Supply chain practitioners need to step up their efforts to develop connected ecosystems if they want to remove stubborn waste and inefficiencies from their networks, one of J.B. Hunt Transport Services’ top executives said Tuesday.
Keynoting FreightWaves’ F3: Future of Freight Festival in Chattanooga, Tennessee, Spencer Frazier, J.B. Hunt’s executive vice president of sales and marketing, said that many supply chains remain fragmented, siloed and disconnected in terms of product and data flows. This comes despite stakeholders’’ making herculean efforts, and spending billions of dollars, in an effort to change the status quo.
“The disconnects still remain,” Frazier said.
The industry’s standard response to extreme operational variability and volatility has been to throw more money at the problem, Frazier said. However, much of those expenditures just result in higher costs, such as building high inventory levels as delivery buffers, without getting at the root cause.
A poster child for this lack of progress is in the area of commercial truck drivers’ hours of service, Frazier said. A 2015 Hunt white paper found that drivers spent 6.65 hours of their allowed 11-hour daily drive times on the road. A similar study conducted earlier this year found that the percentage of actual driving hours had barely budged from seven years prior.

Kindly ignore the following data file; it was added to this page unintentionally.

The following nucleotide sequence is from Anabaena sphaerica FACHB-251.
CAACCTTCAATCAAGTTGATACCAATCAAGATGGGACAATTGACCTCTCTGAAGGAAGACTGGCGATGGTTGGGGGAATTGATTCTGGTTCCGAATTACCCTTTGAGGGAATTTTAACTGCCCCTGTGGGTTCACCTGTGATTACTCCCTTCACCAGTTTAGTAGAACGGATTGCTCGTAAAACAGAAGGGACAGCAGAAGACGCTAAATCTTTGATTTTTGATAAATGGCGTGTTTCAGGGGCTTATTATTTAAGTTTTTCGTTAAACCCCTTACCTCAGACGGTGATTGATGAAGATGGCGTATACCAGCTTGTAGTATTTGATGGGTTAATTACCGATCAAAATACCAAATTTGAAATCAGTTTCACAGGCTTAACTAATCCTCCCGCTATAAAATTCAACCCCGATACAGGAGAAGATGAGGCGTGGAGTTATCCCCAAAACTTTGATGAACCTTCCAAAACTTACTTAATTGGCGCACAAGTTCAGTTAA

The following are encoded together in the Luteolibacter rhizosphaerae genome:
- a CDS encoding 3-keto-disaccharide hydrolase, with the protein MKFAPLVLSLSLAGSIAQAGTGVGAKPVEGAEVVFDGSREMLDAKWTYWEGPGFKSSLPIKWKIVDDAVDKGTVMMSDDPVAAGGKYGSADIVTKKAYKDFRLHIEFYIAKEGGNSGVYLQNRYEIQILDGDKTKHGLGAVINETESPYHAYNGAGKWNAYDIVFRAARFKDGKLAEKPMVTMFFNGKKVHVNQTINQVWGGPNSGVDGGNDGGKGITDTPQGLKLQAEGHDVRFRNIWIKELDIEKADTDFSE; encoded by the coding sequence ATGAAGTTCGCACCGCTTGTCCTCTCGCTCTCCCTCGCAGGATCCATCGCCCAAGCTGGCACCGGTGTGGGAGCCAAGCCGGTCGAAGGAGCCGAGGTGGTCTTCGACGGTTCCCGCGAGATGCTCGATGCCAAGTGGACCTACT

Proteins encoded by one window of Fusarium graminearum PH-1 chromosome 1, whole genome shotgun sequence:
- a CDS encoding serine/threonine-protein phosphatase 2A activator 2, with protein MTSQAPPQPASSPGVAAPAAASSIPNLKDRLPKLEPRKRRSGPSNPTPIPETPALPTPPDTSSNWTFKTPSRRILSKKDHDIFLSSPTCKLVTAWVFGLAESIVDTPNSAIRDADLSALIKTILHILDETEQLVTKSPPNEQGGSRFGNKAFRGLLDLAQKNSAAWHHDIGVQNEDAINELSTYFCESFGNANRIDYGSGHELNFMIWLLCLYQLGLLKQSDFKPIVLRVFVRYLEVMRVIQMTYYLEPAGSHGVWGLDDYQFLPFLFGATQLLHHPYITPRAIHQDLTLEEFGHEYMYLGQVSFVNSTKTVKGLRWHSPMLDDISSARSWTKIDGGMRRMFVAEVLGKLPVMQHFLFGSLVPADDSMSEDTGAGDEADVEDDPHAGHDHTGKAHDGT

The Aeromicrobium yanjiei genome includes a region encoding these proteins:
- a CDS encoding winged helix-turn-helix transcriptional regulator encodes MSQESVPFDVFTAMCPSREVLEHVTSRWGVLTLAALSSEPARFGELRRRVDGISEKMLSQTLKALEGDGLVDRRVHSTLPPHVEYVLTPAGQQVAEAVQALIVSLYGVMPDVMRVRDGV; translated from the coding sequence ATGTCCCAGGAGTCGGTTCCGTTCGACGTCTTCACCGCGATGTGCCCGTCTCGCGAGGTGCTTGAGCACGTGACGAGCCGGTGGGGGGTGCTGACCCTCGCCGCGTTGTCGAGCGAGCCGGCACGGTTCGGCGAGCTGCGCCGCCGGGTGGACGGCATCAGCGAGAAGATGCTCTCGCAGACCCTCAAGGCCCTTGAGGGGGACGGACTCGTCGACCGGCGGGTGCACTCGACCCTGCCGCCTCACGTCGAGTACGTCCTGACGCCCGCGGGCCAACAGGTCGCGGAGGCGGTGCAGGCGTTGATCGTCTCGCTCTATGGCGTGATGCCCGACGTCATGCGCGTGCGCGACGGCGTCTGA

There are common challenges that drivers face as they seek to balance their work and home lives, Frazier said. These include scheduling flexibility, consistent access to loads and safe, available parking facilities. “We need to treat drivers’ hours as if they are a perishable commodity,” Frazier said, repeating a long-held mantra of Lowell, Arkansas-based J.B. Hunt (NASDAQ: JBHT).
One holistic solution, which Hunt will be publicly elaborating upon in the next few weeks, is to build a connected ecosystem that Frazier described as a “network of networks.” The objective is to build end-to-end connectivity in real time, supported by new scheduling standards and more robust demand forecasting capabilities. The endgame is to shrink operational variability, improve customer service and take out millions of dollars in costs.
Today, J.B. Hunt and other providers offer customer-specific solutions that address and resolve challenges in different parts of the supply chain. These solution sets must be broadened, Frazier said.
“We can connect with each other across every platform,” Frazier said in a high-level teaser for what the company is expected to announce. He did not provide details.
Unfortunately, JB Hunt’s brokerage apparently does not listen to Mr. Frazier as they devalue drivers time more than any other broker in the market based on their spot rates.